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Singing, mind and brain : Unit pulse, rhythm, emotion and expression

Identifieur interne : 000869 ( PascalFrancis/Checkpoint ); précédent : 000868; suivant : 000870

Singing, mind and brain : Unit pulse, rhythm, emotion and expression

Auteurs : E. Rapoport [Israël]

Source :

RBID : Pascal:98-0011126

Descripteurs français

English descriptors

Abstract

Singing, and especially emotional expression in opera and lied singing, can be described in terms of a basic unit, called here unit pulse, deduced from Fast Fourier Transform (FFT) spectrograms, and interpreted as a basic brain command to the vocal folds consisting of tightening followed by immediate tension release. This unit pulse, of 100-160 ms duration, is a measure of the degree of excitement in singing. It also defines a unit of time, and serves as a brain time counting mechanism (biological clock) in rhythm. It explains the origin of vibrato and of legato coloratura singing. Each vocal tone is composed of one or more unit pulses. Excitement and calmness can be defined on the microscopic level of a 160 ms time scale, and described in terms of three varieties: large pulse, small pulse, and zero pulse. The various ways of their arrangement within the structure of the tone determine the singer's ways of emotional expression in singing. This is a simplified, more basic code of emotional expression in singing than the high-level emotional expression language presented by the author in a previous work. Biologically, the three varieties of the unit pulse correspond to particular sequences of neural firings in specific patterns. Analysis of performance of vocal music in terms of the unit pulse allows quantitative measurement of the (momentary) degree of excitement for each individual tone along the sung melodic line, and gives an insight into the singers' intentions and personal ways of expression and interpretation.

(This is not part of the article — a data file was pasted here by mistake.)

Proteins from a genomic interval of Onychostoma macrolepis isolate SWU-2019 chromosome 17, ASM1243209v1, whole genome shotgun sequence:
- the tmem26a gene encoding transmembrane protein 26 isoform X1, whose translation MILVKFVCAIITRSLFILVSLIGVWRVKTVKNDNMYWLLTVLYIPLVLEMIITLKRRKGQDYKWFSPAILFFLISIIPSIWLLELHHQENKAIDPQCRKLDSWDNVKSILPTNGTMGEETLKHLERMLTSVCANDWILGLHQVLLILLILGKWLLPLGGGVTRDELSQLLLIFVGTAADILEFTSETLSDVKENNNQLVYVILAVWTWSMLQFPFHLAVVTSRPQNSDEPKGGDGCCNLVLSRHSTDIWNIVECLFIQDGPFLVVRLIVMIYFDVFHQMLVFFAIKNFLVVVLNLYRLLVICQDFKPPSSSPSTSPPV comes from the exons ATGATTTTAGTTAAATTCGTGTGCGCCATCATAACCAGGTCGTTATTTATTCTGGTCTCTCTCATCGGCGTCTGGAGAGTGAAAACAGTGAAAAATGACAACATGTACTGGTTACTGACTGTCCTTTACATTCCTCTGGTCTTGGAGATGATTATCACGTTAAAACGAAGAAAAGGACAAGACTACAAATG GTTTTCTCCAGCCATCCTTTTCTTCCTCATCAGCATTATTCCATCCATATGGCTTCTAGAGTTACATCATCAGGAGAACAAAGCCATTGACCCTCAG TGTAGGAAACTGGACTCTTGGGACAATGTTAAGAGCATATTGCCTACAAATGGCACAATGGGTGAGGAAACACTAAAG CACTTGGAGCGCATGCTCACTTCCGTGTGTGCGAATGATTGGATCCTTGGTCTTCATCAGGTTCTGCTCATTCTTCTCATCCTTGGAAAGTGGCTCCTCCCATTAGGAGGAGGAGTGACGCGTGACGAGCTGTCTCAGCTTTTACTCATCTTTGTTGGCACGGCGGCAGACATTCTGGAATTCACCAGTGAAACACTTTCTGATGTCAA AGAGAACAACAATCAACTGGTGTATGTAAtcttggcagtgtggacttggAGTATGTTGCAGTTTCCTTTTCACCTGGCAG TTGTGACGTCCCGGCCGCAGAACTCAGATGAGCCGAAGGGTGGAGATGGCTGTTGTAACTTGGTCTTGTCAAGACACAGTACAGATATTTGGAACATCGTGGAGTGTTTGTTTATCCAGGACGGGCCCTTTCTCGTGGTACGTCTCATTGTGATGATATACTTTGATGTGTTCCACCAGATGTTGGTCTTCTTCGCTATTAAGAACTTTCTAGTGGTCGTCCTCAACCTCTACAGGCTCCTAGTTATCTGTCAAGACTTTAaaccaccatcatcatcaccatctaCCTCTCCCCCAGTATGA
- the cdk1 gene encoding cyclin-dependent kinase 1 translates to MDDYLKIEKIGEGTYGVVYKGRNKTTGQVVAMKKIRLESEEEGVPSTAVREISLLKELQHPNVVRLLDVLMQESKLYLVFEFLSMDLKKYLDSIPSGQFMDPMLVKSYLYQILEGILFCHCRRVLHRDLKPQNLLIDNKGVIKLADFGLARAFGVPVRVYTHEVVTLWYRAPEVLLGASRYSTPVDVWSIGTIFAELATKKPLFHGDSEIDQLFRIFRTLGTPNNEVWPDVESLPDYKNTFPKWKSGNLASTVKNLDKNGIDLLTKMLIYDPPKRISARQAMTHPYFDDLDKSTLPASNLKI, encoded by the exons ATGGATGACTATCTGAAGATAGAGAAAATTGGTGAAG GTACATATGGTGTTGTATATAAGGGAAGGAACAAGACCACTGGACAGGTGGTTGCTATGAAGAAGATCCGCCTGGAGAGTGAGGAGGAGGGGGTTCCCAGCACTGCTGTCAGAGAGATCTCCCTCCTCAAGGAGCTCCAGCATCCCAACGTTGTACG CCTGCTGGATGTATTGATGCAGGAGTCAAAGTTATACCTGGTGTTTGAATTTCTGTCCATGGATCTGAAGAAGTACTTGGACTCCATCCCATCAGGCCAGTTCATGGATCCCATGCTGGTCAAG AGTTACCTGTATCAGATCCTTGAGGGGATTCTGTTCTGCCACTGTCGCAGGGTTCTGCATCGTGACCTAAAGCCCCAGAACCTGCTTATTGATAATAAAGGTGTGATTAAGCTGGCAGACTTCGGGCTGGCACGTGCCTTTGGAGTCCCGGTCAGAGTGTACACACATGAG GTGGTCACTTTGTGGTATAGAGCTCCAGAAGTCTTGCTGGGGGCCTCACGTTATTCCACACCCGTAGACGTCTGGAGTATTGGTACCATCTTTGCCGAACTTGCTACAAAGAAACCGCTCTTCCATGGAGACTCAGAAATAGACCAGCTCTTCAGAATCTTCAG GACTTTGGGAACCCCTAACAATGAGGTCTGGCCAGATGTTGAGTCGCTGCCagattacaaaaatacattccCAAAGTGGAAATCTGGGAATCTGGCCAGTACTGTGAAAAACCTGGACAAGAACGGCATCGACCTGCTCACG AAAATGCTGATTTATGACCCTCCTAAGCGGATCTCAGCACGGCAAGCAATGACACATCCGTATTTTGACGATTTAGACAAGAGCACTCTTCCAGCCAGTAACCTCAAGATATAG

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Pascal:98-0011126

Le document en format XML

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